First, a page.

Credit Score Games

I’m supposed to be the “Finance Guy”, but I’ll share a dirty little secret:  My wife’s credit score is higher than mine!

OK, hers is quite high: 783 averaged over the three credit bureaus: Experian, Equifax, and TransUninon.   According to her score reporter her score of 783 is higher than 93.77% of U.S. consumers.  783 is “Excellent” credit.

Mine, I trust a bit more.  I paid $19.95  for two scores from myFICO.com and a free one from creditkarma.com (which seems to be the least offensive “free” service I could find… decent privacy policy, decent reviews, etc).  Bottom line:  747 is my current average score.  It turns out that this 36 point difference is fairly big — the difference between “very good” and “excellent”.  If 783 is in the top 93.3%, 747 is merely in the top 60-65%.

I find this all very strange since I recently cancelled a credit card that I had for 10+ years which had a $48,000 credit limit because they started charging an annual fee.  This, I think, hurt my score.  The other thing that hurt my score big time is a missed payment of about $95 dollars.  This happened because my credit union was merged and the auto-pay for the annual fee didn’t go through. Ouch!  And that was about 30 months ago.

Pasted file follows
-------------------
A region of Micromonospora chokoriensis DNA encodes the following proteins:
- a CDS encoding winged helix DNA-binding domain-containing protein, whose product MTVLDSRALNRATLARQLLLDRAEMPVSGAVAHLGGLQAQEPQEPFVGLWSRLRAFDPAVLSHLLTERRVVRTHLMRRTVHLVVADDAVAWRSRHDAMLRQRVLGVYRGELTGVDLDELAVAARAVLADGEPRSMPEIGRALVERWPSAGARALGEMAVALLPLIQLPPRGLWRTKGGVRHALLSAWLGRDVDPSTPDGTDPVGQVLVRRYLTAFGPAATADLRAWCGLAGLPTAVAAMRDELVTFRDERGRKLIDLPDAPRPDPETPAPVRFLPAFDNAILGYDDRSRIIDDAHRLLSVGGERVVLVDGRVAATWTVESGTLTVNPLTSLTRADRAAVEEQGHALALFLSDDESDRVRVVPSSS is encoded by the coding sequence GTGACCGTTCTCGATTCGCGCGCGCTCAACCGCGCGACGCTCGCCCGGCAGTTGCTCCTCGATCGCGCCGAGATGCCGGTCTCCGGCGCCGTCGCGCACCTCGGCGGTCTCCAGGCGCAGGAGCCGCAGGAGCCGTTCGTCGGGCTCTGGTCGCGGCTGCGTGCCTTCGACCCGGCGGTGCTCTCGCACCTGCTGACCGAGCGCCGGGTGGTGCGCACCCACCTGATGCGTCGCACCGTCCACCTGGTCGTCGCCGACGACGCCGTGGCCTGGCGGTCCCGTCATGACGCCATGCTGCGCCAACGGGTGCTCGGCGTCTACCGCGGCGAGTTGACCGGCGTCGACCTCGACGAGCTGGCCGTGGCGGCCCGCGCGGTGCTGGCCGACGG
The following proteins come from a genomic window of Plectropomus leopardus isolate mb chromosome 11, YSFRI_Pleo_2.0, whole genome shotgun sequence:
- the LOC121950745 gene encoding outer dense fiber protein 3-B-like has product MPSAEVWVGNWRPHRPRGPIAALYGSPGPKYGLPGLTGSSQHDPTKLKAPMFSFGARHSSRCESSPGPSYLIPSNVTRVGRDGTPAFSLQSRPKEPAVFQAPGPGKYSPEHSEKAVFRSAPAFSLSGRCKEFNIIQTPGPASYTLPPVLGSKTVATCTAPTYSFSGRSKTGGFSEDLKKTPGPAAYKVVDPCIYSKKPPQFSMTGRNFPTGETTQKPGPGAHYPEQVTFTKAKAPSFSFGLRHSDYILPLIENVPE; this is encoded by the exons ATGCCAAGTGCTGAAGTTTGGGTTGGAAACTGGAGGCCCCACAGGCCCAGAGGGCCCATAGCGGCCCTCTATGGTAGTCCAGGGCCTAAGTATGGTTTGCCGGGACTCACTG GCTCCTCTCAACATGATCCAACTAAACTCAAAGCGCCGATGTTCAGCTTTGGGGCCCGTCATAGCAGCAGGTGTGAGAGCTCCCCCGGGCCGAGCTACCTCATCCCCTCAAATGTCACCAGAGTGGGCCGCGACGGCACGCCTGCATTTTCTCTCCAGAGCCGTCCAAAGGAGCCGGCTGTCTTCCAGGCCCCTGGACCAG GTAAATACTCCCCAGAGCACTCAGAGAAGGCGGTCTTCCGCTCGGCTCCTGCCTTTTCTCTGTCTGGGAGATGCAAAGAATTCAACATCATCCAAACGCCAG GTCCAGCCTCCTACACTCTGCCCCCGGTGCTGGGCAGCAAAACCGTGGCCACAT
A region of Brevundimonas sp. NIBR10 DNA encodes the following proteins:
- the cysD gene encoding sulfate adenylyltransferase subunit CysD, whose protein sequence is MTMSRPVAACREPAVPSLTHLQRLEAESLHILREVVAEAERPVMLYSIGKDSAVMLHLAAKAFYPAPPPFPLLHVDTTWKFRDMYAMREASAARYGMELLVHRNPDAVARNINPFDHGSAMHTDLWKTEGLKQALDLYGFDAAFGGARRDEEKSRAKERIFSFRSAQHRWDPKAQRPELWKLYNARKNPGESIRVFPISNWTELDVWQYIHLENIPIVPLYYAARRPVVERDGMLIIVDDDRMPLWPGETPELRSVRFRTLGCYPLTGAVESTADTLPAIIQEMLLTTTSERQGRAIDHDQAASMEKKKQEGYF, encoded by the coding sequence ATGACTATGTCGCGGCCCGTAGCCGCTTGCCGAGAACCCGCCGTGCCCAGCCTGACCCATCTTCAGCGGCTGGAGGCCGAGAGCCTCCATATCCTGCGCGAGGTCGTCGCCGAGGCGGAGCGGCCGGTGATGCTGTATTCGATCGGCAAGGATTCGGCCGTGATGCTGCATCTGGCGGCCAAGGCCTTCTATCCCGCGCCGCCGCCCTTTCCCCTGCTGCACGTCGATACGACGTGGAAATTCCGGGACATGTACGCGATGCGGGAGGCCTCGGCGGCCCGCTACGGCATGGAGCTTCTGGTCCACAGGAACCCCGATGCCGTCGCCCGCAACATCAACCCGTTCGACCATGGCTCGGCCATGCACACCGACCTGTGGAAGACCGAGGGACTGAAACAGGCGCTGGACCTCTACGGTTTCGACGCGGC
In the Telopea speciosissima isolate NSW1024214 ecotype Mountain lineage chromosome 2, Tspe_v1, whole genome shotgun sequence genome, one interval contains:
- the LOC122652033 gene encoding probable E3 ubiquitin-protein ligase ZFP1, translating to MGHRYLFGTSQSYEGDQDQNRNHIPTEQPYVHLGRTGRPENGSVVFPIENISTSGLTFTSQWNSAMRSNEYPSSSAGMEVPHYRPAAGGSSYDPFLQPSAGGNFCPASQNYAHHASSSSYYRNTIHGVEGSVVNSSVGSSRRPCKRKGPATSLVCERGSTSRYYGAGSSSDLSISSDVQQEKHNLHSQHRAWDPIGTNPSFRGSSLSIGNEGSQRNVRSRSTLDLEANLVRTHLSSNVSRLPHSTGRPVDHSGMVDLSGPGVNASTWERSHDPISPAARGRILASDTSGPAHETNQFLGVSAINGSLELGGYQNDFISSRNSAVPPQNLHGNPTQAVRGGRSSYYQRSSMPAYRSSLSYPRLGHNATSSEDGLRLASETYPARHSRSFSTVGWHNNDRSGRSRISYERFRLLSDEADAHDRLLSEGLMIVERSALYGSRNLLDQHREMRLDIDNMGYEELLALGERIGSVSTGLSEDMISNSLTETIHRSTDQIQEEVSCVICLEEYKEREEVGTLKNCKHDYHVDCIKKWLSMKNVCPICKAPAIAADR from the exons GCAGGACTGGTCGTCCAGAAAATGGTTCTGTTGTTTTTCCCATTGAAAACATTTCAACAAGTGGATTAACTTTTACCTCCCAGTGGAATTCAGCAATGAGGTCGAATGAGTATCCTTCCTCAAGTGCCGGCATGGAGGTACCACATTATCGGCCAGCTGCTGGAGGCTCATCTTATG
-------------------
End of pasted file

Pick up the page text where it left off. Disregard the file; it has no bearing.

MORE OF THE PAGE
It appears that the gold standard (true FICO) score average is 770.  Moreover the best practical score is 785+.  Notice that is very close to my wife’s average score. I’ll call 785 the platinum standard.  Any improvement above 785 is essentially meaningless, except as a “game.”  A 770 score will qualify you for just about the best rate on anything, a 785+ score will practically guarantee it.  (NOTE: Lenders use more than your credit score for making lending decisions, such as your years in profession, years at current employer, current salary, and several debt ratios based on your salary, etc).

Since my current average FICO (2/3 FICO, 1/3 “other”) score of 747 is 23 points below the “gold” standard of 770, I wish to increase it by at least 23 points.

Here’s my plan:

  • Pay everything on time with autopay. Double-check that there are no hiccups. If there are, promptly call the credit card company and ask how it can be fixed.